Chao Anouvong, or regnal name Xaiya Setthathirath V, , led the Lao rebellion (1826–28) as the last monarch of the Kingdom of Vientiane. Anouvong succeeded to the throne in 1805 upon the death of his brother, Chao Inthavong, Xaiya Setthathirath IV, who had succeeded their father, Ong Bun or Phrachao Siribounyasan Xaiya Setthathirath III. Anou was known by his father's regal number until recently discovered records disclosed that his father and brother had the same regal name.
The Khorat Plateau is a plateau in the northeastern Thai region of Isan. The plateau forms a natural region, named after the short form of Nakhon Ratchasima, a historical barrier controlling access to and from the area.
The history of Isan has been determined by its geography, situated as it is on the Korat Plateau between Cambodia, Laos, and Thailand.
The House of Champassak or the Na Champassak family was an important Lao royal house, descendants of Chao Yuttithammathon, the 11th King of the Kingdom of Champassak whose prominent members include Prince Boun Oum Na Champassak and Prince Sisouk na Champassak. It was the ruling house of the former Kingdom of Champassak, with territories reaching on both banks of the Mekong river.
The French protectorate of Laos was a French protectorate in Southeast Asia of what is today Laos between 1893 and 1953—with a brief interregnum as a Japanese puppet state in 1945—which constituted part of French Indochina. It was established over the Siamese vassal, the Kingdom of Luang Phrabang, following the Franco-Siamese War in 1893. It was integrated into French Indochina and in the following years further Siamese vassals, the Principality of Phuan and Kingdom of Champasak, were annexed into it in 1899 and 1904, respectively.
Chao Phraya Bodindecha, personal name Sing Sinhaseni, was a prominent military figure of the early Rattanakosin Kingdom period during the reign of King Rama III. Bodindecha hold the post of Samuha Nayok (สมุหนายก) the Prime Minister of Northern Siam from 1827 to 1849. He was known for his leading roles in putting down the Laotian Rebellion of King Anouvong of Vientiane (กบฏเจ้าอนุวงศ์) and Siamese-Vietnamese Wars in 1831–1834 and 1841–1845 (อานัมสยามยุทธ). His descendants bear the surname Singhaseni (สิงหเสนี).
Suwannaphum is a district (amphoe) of Roi Et Province, in eastern Thailand. Named after the legendary country of Suwannaphum, which according to Thai tradition was on the Chao Phraya plain. It was the seat of a small Lao mandala kingdom until the Laotian Rebellion of 1826-1829 ended vestiges of Lao independence west of the Mekong.
Nokasad was a grandson of the last king of Lan Xang, King Sourigna Vongsa; and a son-in-law of the Cambodian King Chey Chettha IV. He was made king of the southern Laotian Kingdom of Champasak from 1713 to 1737. In 1718, the first Lao muang in the Chi valley — and indeed anywhere in the interior of the Khorat Plateau — was founded at Suwannaphum District in present-day Roi Et Province by an official in the service of this king. In 1725, he turned his executive powers over to his eldest son; he died at Khorat in 1738.
The Siamese-Vietnamese War of 1831–1834, also known as the Siamese-Cambodian War of 1831–1834, was sparked by a Siamese invasion force under General Bodindecha that was attempting to conquer Cambodia and southern Vietnam. After initial success and the defeat of the Khmer Army at the Battle of Kompong Cham in 1832, the Siamese advance was repelled in southern Vietnam in 1833 by the forces of the Nguyen Dynasty. Upon the outbreak of a general uprising in Cambodia and Laos, the Siamese withdrew, and Vietnam was left in control of Cambodia.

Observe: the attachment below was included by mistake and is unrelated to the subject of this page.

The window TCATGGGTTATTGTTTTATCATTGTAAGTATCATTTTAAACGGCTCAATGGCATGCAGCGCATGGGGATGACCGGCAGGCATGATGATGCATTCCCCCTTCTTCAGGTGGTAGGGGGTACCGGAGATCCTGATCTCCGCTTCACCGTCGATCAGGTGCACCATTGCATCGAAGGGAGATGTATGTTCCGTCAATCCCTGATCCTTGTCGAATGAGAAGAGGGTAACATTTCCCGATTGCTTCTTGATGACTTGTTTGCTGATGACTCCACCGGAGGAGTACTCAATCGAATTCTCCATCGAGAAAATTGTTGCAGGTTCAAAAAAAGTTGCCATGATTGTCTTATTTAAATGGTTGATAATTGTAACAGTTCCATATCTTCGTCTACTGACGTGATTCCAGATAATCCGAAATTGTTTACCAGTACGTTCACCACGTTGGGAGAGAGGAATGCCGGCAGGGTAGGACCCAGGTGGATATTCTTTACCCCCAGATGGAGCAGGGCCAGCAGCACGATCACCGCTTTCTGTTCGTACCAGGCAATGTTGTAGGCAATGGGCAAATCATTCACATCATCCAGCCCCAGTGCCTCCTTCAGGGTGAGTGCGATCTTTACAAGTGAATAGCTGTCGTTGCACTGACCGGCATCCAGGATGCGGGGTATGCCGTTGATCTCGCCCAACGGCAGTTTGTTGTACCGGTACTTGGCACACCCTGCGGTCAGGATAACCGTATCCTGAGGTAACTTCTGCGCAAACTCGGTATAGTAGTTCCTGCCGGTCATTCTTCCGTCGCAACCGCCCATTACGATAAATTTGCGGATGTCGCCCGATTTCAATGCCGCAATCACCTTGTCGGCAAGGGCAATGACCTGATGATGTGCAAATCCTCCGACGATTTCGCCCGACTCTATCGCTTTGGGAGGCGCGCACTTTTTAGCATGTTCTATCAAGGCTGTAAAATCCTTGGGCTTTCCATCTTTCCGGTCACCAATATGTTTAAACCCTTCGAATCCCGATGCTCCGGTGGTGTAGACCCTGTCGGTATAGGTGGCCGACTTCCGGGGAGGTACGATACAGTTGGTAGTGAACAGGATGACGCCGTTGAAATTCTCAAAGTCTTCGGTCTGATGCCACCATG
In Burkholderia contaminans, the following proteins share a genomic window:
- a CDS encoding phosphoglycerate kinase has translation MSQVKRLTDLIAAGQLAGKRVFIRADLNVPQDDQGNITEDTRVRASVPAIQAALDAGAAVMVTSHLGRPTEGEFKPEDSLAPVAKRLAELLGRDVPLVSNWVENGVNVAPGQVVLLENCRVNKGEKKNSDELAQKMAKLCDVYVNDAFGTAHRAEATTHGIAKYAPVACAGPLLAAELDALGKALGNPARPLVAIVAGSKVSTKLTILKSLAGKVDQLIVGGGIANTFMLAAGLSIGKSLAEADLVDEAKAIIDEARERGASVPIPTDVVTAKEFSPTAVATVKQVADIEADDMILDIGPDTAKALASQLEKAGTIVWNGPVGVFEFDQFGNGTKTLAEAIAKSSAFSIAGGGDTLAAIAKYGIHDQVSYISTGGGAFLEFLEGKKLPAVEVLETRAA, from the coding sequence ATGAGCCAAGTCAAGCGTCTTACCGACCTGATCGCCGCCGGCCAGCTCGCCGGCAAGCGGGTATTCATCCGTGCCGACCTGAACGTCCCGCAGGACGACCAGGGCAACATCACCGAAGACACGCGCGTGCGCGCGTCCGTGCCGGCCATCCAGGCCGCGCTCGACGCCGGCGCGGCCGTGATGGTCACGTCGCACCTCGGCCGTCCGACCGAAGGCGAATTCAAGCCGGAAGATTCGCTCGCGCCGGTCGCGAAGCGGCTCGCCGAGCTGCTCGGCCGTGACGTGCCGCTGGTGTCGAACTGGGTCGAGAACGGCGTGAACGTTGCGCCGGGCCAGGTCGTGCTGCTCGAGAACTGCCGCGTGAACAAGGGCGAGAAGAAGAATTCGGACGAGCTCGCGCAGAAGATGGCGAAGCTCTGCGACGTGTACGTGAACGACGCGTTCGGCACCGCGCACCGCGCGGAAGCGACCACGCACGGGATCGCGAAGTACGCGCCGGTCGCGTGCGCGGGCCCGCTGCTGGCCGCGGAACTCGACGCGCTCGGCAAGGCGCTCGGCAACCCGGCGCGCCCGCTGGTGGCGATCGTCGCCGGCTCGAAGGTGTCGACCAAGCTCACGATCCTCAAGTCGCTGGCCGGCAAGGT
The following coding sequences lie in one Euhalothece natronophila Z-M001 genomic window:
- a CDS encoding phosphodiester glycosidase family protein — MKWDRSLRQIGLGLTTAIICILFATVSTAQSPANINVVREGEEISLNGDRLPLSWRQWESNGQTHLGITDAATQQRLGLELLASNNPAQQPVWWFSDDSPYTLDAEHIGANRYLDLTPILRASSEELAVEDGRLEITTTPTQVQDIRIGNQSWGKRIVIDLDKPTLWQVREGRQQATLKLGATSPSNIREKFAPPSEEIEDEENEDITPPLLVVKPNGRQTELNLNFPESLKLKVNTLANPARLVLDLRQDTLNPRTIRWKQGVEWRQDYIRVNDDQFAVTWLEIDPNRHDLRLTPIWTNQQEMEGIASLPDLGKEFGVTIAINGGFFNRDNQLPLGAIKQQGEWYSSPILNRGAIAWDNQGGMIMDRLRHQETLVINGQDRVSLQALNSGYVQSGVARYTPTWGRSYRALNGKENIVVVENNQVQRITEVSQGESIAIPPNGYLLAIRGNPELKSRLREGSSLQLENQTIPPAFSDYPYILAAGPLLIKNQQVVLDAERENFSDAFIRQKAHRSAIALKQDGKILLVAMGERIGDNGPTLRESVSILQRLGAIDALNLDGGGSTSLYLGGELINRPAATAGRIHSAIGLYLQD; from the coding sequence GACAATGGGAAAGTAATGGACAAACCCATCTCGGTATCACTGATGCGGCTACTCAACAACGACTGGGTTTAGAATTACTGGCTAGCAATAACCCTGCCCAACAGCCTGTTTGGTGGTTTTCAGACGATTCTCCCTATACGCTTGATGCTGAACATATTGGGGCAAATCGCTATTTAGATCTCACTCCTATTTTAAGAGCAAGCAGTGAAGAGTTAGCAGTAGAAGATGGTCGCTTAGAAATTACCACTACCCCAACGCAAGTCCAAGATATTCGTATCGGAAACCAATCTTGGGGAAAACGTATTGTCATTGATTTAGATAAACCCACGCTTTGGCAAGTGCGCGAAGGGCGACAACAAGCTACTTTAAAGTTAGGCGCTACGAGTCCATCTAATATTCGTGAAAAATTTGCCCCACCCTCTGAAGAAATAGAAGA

The Lao rebellion, also known as Anouvong's Rebellion or Lao–Siamese War, was an attempt by King Anouvong of the Kingdom of Vientiane to end the suzerainty of Siam and recreate the former kingdom of Lan Xang. In January 1827 the Lao armies of the kingdoms of Vientiane and Champasak moved south and west across the Khorat Plateau, advancing as far as Saraburi. The Siamese quickly mounted a counterattack, forcing the Lao forces to retreat. The Siamese continued north to defeat Anouvong's army. His rebellion had failed, which led to his capture, the destruction of his city of Vientiane in retaliation, a massive resettlement of Lao people to the west bank of the Mekong River, and direct Siamese administration of the former territories of the Kingdom of Vientiane. The legacy of the Lao rebellion is controversial. It is viewed in Thailand as a ruthless and daring rebellion that had to be suppressed, and has given rise to the folk heroes such as Thao Suranari. In Laos, King Anouvong is now revered as a national hero who died in pursuit of complete independence, even though he both lost his life in an ill-advised revolt against heavy odds and virtually guaranteed that the Lao-speaking provinces across the Mekong River would remain as part of Siam.
Kingdom of Vientiane was formed in 1707 as a result of the split of the Kingdom of Lan Xang. The kingdom was a Burmese vassal from 1765 to 1824. It then became a Siamese vassal until 1828 when it was annexed by Siam.
Champasak is a province in southwestern Laos, near the borders with Thailand and Cambodia. It is one of the three principalities that succeeded the Lao kingdom of Lan Xang. As of the 2015 census, it had a population of 694,023. The capital is Pakse, but it takes its name from Champasak, the former capital of the Kingdom of Champasak.
The Holy Man's Rebellion, took place between March 1901 and January 1936. It started when supporters of the Phu Mi Bun religious movement initiated an armed rebellion against French Indochina and Siam, aiming at installing their leader, sorcerer Ong Keo, as ruler of the world. By 1902 the uprising was put down in Siam, continuing in French Indochina until being fully suppressed in January 1936.
Phrachao Siribounyasan, also known as Ong Boun (ອົງບຸນ), Bunsan or Xaiya Setthathirath III, was the 3rd king of the Kingdom of Vientiane.
Sadet Chao Fa JayaTissa was a Laotian prince. He was the viceroy (oupahat) of Vientiane from 1826 to 1827. In Vietnamese records, he was called Ấp Ma Hạt (邑麻曷).
Furthest afield were Vientiane and Bassac....